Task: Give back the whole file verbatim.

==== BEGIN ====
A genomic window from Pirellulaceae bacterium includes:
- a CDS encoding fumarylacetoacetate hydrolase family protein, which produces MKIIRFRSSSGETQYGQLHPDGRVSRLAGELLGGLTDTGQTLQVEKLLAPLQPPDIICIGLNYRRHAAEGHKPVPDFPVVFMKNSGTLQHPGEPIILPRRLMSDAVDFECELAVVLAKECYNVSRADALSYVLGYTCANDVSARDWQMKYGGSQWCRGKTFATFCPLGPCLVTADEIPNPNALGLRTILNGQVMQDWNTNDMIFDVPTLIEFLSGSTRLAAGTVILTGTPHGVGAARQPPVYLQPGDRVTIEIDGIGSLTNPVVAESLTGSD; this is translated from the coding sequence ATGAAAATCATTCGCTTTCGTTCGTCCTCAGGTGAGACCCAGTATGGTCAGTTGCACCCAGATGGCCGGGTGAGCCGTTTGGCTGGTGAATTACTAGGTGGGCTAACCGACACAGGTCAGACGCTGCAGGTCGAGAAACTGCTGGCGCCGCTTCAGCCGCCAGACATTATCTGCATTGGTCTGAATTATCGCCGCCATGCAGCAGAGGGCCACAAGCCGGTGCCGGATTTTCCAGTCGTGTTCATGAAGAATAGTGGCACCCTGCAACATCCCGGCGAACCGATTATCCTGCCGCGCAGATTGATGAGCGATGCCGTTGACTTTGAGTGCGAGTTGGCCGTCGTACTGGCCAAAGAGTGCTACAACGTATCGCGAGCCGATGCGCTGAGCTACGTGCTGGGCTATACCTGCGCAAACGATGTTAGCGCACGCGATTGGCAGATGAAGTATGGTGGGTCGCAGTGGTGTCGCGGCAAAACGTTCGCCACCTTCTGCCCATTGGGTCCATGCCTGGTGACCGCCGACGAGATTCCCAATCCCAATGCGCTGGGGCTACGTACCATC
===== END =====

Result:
A genomic window from Pirellulaceae bacterium includes:
- a CDS encoding fumarylacetoacetate hydrolase family protein, which produces MKIIRFRSSSGETQYGQLHPDGRVSRLAGELLGGLTDTGQTLQVEKLLAPLQPPDIICIGLNYRRHAAEGHKPVPDFPVVFMKNSGTLQHPGEPIILPRRLMSDAVDFECELAVVLAKECYNVSRADALSYVLGYTCANDVSARDWQMKYGGSQWCRGKTFATFCPLGPCLVTADEIPNPNALGLRTILNGQVMQDWNTNDMIFDVPTLIEFLSGSTRLAAGTVILTGTPHGVGAARQPPVYLQPGDRVTIEIDGIGSLTNPVVAESLTGSD; this is translated from the coding sequence ATGAAAATCATTCGCTTTCGTTCGTCCTCAGGTGAGACCCAGTATGGTCAGTTGCACCCAGATGGCCGGGTGAGCCGTTTGGCTGGTGAATTACTAGGTGGGCTAACCGACACAGGTCAGACGCTGCAGGTCGAGAAACTGCTGGCGCCGCTTCAGCCGCCAGACATTATCTGCATTGGTCTGAATTATCGCCGCCATGCAGCAGAGGGCCACAAGCCGGTGCCGGATTTTCCAGTCGTGTTCATGAAGAATAGTGGCACCCTGCAACATCCCGGCGAACCGATTATCCTGCCGCGCAGATTGATGAGCGATGCCGTTGACTTTGAGTGCGAGTTGGCCGTCGTACTGGCCAAAGAGTGCTACAACGTATCGCGAGCCGATGCGCTGAGCTACGTGCTGGGCTATACCTGCGCAAACGATGTTAGCGCACGCGATTGGCAGATGAAGTATGGTGGGTCGCAGTGGTGTCGCGGCAAAACGTTCGCCACCTTCTGCCCATTGGGTCCATGCCTGGTGACCGCCGACGAGATTCCCAATCCCAATGCGCTGGGGCTACGTACCATC